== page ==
Another must-read! Either I am not discriminating enough, I don’t read enough, or terrific books are more common (I unsurprisingly favor the latter interpretation).
I first heard about Richard Prum when he gave the talk at one of the annual Darwin’s Day Dinners* in Norwalk, CT, where we lived until late 2017. He gave a terrific presentation, but it didn’t quite register with me how revolutionary his ideas were. I had read Darwin’s second major book on Evolution, “The Descent of Man, and Selection in Relation to Sex,” and had internalized the notion of sexual selection in a dim way, so Prum’s featuring it was not surprising. Prum calls it “Darwin’s really dangerous idea,” a reference to Daniel Dennett’s book “Darwin’s Dangerous Idea,” about natural selection.
Alfred Russel Wallace famously came up with the idea of natural selection independently and sent Darwin a letter outlining his theory. This galvanized Darwin to finish his book, which he had been reluctant to publish. Wallace was younger than Darwin, and had not spent the years of intense thought and field research that gave Darwin’s theory such depth and explanatory power. Far from feeling resentful that natural selection had become “Darwin’s theory,” he was an enthusiastic promoter of Darwin. But he was also deeply religious, unlike the agnostic, growing on atheistic, Darwin.
When “Descent of Man” was published in 1871, 12 years after “Origin,” it was brutally attacked for a variety of reasons described by Prum. It was just too much for a Victorian readership. Wallace was scandalized, feeling that Darwin had betrayed his own theory and feeling that the book undermined his religious beliefs. Wallace subsequently did such a thorough job of trashing the idea of sexual selection based on aesthetic choice that it was basically ignored for 140 years.
Instead, there grew the notion, embedded in nearly all research to the present and parroted in every book on evolution I have read, that traits were either adaptive (fit to the animal’s environment), neutral, or the secondary result of adaptive traits. In my extensive thinking about the origins of art, I have gone along with the herd, searching for some reason why art would be adaptive. That’s why this book was so revealing to me, because it opened the door to other ways art might have evolved. I hope to parse the implications in the near future.
I had not registered the extent to which adaptationism had permeated the field of evolutionary studies until I read Prum’s book. I happened to reread the section on art in Steven Pinker’s book “How the Mind Works” and it was now clear to me why he had famously dismissed art as a form of sensory “cheesecake:” he couldn’t envision how pleasure could be the basis for the evolution of art. Prum bars no holds in his scorn of stubborn adaptationists like Pinker and Richard Dawkins. He also convincingly debunks many notions that have made it into the popular press, such as the idea that men have evolved to prefer hourglass figures, symmetrical features, and features that are an averaged composite, all of which have been thoroughly disproved. He particularly attacks the tired notion that fancy plumage is an indication of fitness, another attempt by adaptationists to explain beauty in nature.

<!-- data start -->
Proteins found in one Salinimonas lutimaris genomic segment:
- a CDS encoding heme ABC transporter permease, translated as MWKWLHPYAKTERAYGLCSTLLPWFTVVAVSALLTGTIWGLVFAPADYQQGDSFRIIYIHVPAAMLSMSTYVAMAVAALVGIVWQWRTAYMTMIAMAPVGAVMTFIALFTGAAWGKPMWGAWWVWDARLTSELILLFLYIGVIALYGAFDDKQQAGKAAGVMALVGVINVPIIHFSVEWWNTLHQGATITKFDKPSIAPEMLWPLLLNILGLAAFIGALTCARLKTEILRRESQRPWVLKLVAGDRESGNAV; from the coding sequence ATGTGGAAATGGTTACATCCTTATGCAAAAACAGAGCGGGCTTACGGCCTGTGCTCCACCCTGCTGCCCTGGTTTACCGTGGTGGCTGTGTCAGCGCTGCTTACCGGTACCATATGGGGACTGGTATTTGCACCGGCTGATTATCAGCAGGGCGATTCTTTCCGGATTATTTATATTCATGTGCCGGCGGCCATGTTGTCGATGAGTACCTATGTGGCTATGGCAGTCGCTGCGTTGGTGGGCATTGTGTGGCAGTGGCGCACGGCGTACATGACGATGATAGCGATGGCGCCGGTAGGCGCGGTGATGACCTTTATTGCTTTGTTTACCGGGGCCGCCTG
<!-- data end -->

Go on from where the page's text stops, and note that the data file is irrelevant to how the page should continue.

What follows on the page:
The meat of Prum’s book are his wonderful descriptions of the behavior of tropical birds – he is a master ornithologist who has spent much time studying birds in tropical forests around the world (deafness has reduced his field work). Of particular interest is his discussion of the details of sexual anatomy and mating behavior in ducks (which have penises, unlike 95% of birds). Later in the book he applies his insights to human beauty, and particularly to how sexual selection is the likely source for the exaggerated sexual ornaments and behavior in humans. This is worth reading regardless of your interest in the details of evolution.
Throughout he relates his findings to female empowerment by means of sexual selection. He is careful to distinguish female power through choice from female domination, which is nowhere found. Prum makes the depressing conjecture that prior to the evolution of agricultural civilization women had “domesticated” men and established a substantial amount of female control through choice, only to have this control almost completely undermined by the evolution of paternalistic hierarchies.
Prum is always careful to distinguish solid fact and observation from speculation, and to note that many of his fruitful ideas need to be verified by further research.
This is a beautifully written book full of visual delight and descriptions of nature at her most lavishly creative. Most of all, it dramatically expands the horizons of evolution. Along with “evo-devo” and horizontal gene transfer among prokaryotes, sexual selection reduces the need to burden natural selection with carrying the entire load of explaining how and why organisms are as they are.
- The celebration in Norwalk is among a very short list of celebrations of Darwin’s birthday, and it is truly wonderful, bringing together intellectually curious people who might not otherwise meet each other. There is a science quiz that is quite sophisticated, with various tables of 10 competing. Ours never won, but we placed a couple of years. I hope some day that such celebrations become commonplace. See the Wikipedia entry on “Darwin Day.”